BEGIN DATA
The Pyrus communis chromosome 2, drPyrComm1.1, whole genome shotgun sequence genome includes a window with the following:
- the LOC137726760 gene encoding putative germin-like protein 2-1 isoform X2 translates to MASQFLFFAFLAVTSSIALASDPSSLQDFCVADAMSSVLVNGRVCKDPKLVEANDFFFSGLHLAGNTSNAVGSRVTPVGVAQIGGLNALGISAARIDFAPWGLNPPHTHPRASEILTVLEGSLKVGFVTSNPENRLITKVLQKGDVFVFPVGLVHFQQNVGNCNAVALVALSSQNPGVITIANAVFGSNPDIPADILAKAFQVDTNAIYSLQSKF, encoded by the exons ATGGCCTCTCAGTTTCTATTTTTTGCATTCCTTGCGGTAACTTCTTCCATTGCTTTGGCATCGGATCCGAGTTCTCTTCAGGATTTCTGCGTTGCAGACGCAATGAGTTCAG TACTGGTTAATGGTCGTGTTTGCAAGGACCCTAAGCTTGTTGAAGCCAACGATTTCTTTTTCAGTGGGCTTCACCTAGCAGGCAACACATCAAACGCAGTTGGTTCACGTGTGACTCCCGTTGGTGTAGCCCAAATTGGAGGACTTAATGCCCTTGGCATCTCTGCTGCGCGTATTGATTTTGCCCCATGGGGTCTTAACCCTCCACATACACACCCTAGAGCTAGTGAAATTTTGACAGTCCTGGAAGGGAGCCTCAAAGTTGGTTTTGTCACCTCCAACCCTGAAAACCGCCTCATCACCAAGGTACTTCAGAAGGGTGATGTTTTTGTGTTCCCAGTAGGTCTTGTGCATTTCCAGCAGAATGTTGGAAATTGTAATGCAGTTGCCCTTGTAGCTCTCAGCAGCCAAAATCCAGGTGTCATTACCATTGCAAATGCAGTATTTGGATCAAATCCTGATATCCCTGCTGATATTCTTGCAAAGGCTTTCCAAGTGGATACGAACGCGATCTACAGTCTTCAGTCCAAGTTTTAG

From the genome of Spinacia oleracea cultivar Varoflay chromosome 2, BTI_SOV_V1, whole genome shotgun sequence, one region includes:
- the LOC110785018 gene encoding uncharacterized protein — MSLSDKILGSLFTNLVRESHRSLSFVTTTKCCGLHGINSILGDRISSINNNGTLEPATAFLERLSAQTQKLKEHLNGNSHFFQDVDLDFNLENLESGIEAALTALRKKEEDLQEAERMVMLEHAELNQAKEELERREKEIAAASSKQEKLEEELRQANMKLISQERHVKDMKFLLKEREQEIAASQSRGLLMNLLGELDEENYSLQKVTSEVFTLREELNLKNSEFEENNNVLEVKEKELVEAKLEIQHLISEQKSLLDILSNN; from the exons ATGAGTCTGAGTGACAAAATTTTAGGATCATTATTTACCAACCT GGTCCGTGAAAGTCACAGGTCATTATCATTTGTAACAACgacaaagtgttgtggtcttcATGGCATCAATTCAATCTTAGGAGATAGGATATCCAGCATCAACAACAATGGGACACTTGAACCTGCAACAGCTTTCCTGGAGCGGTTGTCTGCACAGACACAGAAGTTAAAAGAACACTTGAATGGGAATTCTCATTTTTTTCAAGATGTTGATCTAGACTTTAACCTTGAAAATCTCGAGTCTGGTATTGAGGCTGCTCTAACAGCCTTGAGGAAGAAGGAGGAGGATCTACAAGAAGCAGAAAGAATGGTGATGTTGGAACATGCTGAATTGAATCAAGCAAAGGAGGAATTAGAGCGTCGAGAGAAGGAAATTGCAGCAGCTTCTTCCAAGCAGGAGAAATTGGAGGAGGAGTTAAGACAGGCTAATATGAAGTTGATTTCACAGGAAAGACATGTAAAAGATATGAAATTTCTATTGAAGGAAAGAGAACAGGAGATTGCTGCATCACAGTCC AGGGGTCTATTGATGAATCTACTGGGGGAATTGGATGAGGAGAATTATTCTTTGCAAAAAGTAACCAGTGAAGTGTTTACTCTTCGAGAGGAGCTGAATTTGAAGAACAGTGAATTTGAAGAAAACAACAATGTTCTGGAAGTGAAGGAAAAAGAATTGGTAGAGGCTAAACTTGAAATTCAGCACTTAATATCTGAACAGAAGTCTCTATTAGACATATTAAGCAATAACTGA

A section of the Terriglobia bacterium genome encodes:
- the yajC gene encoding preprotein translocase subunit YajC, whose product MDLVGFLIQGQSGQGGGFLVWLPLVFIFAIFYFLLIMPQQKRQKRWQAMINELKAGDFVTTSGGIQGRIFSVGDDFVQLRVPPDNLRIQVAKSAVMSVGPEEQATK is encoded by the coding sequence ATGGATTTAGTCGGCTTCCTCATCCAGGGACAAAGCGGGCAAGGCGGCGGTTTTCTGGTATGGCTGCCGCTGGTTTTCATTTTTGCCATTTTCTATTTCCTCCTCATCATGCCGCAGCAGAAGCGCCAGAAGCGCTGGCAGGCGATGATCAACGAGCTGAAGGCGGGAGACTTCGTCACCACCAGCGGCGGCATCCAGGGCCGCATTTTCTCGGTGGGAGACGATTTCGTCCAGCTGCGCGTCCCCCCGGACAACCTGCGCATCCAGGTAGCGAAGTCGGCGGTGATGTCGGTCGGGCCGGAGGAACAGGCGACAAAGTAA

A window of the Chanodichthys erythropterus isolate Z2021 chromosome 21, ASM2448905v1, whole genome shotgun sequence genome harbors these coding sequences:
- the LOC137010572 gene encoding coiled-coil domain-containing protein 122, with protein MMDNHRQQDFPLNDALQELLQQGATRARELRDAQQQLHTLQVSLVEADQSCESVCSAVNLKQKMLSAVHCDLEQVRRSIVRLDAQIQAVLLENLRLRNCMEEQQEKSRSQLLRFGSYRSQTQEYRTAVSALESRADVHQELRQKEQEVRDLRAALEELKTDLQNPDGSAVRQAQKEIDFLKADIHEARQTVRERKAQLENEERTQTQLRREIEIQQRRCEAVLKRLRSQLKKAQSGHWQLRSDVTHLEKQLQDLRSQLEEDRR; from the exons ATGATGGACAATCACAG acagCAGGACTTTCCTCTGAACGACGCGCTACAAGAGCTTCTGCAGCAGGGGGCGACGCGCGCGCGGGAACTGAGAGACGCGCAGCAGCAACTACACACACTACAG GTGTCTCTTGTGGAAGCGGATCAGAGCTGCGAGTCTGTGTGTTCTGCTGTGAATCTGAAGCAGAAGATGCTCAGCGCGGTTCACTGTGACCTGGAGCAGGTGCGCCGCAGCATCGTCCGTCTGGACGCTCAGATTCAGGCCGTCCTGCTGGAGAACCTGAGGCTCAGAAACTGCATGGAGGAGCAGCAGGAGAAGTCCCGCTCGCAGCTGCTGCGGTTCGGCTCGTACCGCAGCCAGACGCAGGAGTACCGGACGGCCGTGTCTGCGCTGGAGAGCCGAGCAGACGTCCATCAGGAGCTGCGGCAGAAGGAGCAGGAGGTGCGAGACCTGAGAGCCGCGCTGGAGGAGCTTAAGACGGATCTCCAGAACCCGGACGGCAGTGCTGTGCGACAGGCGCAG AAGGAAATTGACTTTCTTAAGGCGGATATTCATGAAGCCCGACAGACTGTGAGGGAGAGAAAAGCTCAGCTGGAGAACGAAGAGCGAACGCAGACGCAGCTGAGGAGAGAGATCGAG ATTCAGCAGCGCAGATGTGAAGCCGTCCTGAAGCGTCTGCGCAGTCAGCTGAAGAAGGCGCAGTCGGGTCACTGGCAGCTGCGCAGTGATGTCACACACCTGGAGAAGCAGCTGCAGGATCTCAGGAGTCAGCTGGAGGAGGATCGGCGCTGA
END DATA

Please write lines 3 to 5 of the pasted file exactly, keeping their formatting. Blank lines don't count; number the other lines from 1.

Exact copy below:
From the genome of Spinacia oleracea cultivar Varoflay chromosome 2, BTI_SOV_V1, whole genome shotgun sequence, one region includes:
- the LOC110785018 gene encoding uncharacterized protein — MSLSDKILGSLFTNLVRESHRSLSFVTTTKCCGLHGINSILGDRISSINNNGTLEPATAFLERLSAQTQKLKEHLNGNSHFFQDVDLDFNLENLESGIEAALTALRKKEEDLQEAERMVMLEHAELNQAKEELERREKEIAAASSKQEKLEEELRQANMKLISQERHVKDMKFLLKEREQEIAASQSRGLLMNLLGELDEENYSLQKVTSEVFTLREELNLKNSEFEENNNVLEVKEKELVEAKLEIQHLISEQKSLLDILSNN; from the exons ATGAGTCTGAGTGACAAAATTTTAGGATCATTATTTACCAACCT GGTCCGTGAAAGTCACAGGTCATTATCATTTGTAACAACgacaaagtgttgtggtcttcATGGCATCAATTCAATCTTAGGAGATAGGATATCCAGCATCAACAACAATGGGACACTTGAACCTGCAACAGCTTTCCTGGAGCGGTTGTCTGCACAGACACAGAAGTTAAAAGAACACTTGAATGGGAATTCTCATTTTTTTCAAGATGTTGATCTAGACTTTAACCTTGAAAATCTCGAGTCTGGTATTGAGGCTGCTCTAACAGCCTTGAGGAAGAAGGAGGAGGATCTACAAGAAGCAGAAAGAATGGTGATGTTGGAACATGCTGAATTGAATCAAGCAAAGGAGGAATTAGAGCGTCGAGAGAAGGAAATTGCAGCAGCTTCTTCCAAGCAGGAGAAATTGGAGGAGGAGTTAAGACAGGCTAATATGAAGTTGATTTCACAGGAAAGACATGTAAAAGATATGAAATTTCTATTGAAGGAAAGAGAACAGGAGATTGCTGCATCACAGTCC AGGGGTCTATTGATGAATCTACTGGGGGAATTGGATGAGGAGAATTATTCTTTGCAAAAAGTAACCAGTGAAGTGTTTACTCTTCGAGAGGAGCTGAATTTGAAGAACAGTGAATTTGAAGAAAACAACAATGTTCTGGAAGTGAAGGAAAAAGAATTGGTAGAGGCTAAACTTGAAATTCAGCACTTAATATCTGAACAGAAGTCTCTATTAGACATATTAAGCAATAACTGA

A section of the Terriglobia bacterium genome encodes: